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  • Diagnosing, preventing, treating, controlling, eliminating and eradicating diseases of global impact

  • Conducting innovative, world-leading research in Baltimore and overseas

  • Collaborating with other UMSOM Institutes, Centers, Departments and Programs, and other UMB and University of Maryland System Schools

  • Training and educating leaders in global health

Institute for Global Health (IGH)

About the IGH

The IGH, established in 2015 at the University of Maryland School of Medicine, is dedicated to improving global health by conducting innovative, world-leading research in Baltimore and around the world.

Led by Founding Director Christopher Plowe, MD, MPH, FASTMH, the institute develops new and improved ways of diagnosing, preventing, treating, controlling, and eradicating diseases of global impact. Currently, these diseases include malaria, Ebola, and vaccine-preventable infectious diseases such as measles. The IGH plans to expand to relevant non-communicable diseases as well.

Dr. Chris Plowe presents talk, "New progress for artemisinin resistance surveillance in Asia" on June 17, 2016 at the 3rd Symposium on Surveillance Response System Leading to Tropical Diseases Elimination in Shanghai, P.R. China.

Dr. Chris Plowe presents a talk, "New progress for artemisinin resistance surveillance in Asia" on June 17, 2016 at The 3rd Symposium on Surveillance Response System Leading to Tropical Diseases Elimination in Shaghai, P.R. China.

Currently, the institute includes the Center for Vaccine Development (CVD), directed by Kathleen Neuzil, MD, MPH, who also serves as Deputy Director of IGH, and the Division of Malaria Research, directed by Dr. Plowe. Under the Institute umbrella, CVD continues its 40-year mission to develop, test and deploy vaccines against infectious diseases that will aid the world's underserved population. Former CVD Director Myron M. Levine, MD, DTPH is a senior advisor to the IGH, and Associate Dean for Global Health, Vaccinology and Infectious Diseases.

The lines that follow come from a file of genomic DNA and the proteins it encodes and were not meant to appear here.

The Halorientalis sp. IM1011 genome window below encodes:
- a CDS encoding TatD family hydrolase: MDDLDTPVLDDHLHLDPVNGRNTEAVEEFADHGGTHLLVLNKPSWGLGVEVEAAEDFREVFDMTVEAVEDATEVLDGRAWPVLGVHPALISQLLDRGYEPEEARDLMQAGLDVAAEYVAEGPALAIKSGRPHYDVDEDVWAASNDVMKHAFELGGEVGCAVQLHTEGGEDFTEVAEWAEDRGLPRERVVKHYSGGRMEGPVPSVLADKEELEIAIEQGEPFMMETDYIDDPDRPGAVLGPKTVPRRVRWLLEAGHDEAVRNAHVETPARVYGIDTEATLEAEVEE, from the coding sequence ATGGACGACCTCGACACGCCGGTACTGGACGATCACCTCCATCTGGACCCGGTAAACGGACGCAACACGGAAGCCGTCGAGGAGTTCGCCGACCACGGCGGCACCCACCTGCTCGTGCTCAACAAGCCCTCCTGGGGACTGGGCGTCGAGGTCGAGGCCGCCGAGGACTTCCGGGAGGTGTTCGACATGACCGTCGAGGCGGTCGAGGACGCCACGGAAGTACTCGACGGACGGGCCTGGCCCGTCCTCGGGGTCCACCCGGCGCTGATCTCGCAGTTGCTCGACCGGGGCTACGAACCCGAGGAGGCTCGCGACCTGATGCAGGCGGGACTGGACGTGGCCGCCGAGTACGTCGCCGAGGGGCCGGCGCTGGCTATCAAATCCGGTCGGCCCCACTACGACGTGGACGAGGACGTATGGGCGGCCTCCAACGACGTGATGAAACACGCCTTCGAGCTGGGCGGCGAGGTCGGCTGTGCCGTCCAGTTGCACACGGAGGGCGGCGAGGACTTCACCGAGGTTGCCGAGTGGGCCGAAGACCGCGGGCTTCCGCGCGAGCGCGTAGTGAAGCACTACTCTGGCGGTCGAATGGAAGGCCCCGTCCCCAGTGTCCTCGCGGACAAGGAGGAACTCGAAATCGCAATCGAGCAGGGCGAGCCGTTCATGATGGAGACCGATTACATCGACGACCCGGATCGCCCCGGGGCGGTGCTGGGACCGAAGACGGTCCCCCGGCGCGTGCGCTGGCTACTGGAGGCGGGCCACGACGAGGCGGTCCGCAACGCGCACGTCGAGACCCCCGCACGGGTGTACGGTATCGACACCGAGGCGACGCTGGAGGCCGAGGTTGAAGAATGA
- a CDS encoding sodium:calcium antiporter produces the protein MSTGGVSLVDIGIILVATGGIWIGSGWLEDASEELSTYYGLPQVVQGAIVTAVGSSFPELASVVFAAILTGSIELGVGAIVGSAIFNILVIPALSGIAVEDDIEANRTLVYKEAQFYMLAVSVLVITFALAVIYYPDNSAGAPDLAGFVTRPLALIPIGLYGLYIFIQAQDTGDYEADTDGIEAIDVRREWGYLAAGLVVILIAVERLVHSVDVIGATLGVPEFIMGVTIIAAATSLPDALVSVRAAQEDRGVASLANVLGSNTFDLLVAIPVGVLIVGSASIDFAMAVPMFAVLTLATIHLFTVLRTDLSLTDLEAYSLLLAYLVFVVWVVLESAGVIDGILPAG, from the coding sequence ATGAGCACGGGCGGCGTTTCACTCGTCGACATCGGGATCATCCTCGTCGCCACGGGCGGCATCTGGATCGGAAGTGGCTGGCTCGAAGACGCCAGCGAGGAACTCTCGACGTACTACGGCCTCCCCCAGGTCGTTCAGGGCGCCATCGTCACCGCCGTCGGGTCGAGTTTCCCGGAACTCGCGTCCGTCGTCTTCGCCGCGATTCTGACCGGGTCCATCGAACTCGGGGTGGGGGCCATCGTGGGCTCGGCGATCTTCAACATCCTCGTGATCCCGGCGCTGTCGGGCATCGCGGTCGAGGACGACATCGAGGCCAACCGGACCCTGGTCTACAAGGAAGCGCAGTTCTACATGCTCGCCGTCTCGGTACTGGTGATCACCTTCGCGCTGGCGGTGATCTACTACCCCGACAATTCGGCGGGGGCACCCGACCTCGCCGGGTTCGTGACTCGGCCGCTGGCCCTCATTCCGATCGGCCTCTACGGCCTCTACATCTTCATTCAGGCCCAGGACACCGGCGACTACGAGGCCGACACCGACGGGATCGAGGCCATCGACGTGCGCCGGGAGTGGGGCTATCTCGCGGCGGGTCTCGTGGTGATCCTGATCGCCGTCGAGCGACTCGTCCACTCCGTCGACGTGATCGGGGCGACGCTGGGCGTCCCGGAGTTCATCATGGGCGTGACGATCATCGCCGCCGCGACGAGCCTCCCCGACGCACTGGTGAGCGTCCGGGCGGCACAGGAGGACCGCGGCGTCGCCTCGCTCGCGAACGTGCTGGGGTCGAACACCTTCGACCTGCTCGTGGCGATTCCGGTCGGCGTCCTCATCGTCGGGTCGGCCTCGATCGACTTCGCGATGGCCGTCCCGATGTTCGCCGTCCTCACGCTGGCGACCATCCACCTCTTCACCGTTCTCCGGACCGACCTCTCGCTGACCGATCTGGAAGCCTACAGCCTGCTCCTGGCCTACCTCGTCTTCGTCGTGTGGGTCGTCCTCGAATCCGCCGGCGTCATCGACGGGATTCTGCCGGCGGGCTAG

The new Division of Malaria Research performs the crucial work needed to support global malaria eradication. That work, led by Dr. Plowe, includes developing and deploying innovative tools for improved malaria treatment, prevention and surveillance. The IGH is an instrumental partner in a new international initiative to eliminate malaria in Myanmar.

With more than 30 faculty physicians and scientists, the IGH collaborates with other School of Medicine institutes, centers, departments and programs, as well as other schools on campus, and other entities within the University System of Maryland.

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Christopher V. Plowe, MD, MPH, FASTMH
IGH Founding Director

IGH News

  • Myron Levine, MD, DTPH, Simon and Bessie Grollman Distinguished Professor of Medicine and UMSOM's Associate Dean for Global Health, Vaccinology and Infectious Diseases, receives the prestigious 2017 Maxwell Finland Award for Scientific Achievement, given by the National Foundation for Infectious Diseases (NFID)
  • FDA Approves Vaccine for Cholera Invented and Developed at University of Maryland School of Medicine
  • The Center for Vaccine Development (CVD) and CVD-Mali hosted the 10th African Rotavirus Symposium in Bamako, Mali
  • Myron Levine, MD, DTPH, and his work on cholera challenge studies and cholera vaccines featured in May 20, 2016 Science story, The Truest Test  
  • Myaing Nyunt, MD, MPH, PhD is featured in the April 22 issue of Science in the article The Unlikely Diplomat, part of a feature series on Malaria.  
  • Christopher Plowe, MD, MPH, FASTMN was quoted in a feature story about drug resistant malaria in Southeast Asia, Malaria Wars in the April 22, 2016 issue of Science.  Malaria Wars
  • Skirmishing Over the Scope of the Threat
  • New Institute for Global Health at University of Maryland School of Medicine helps Organize Historic Summit to Address Malaria Epidemic in Myanmar
  • ASTMH Science Diplomacy: Q&A with Chris Plowe and Myaing Nyunt. The American Society of Tropical Medicine and Hygiene
  • Roll Call Online: Malaria as a Catalyst for Change in Myanmar | Commentary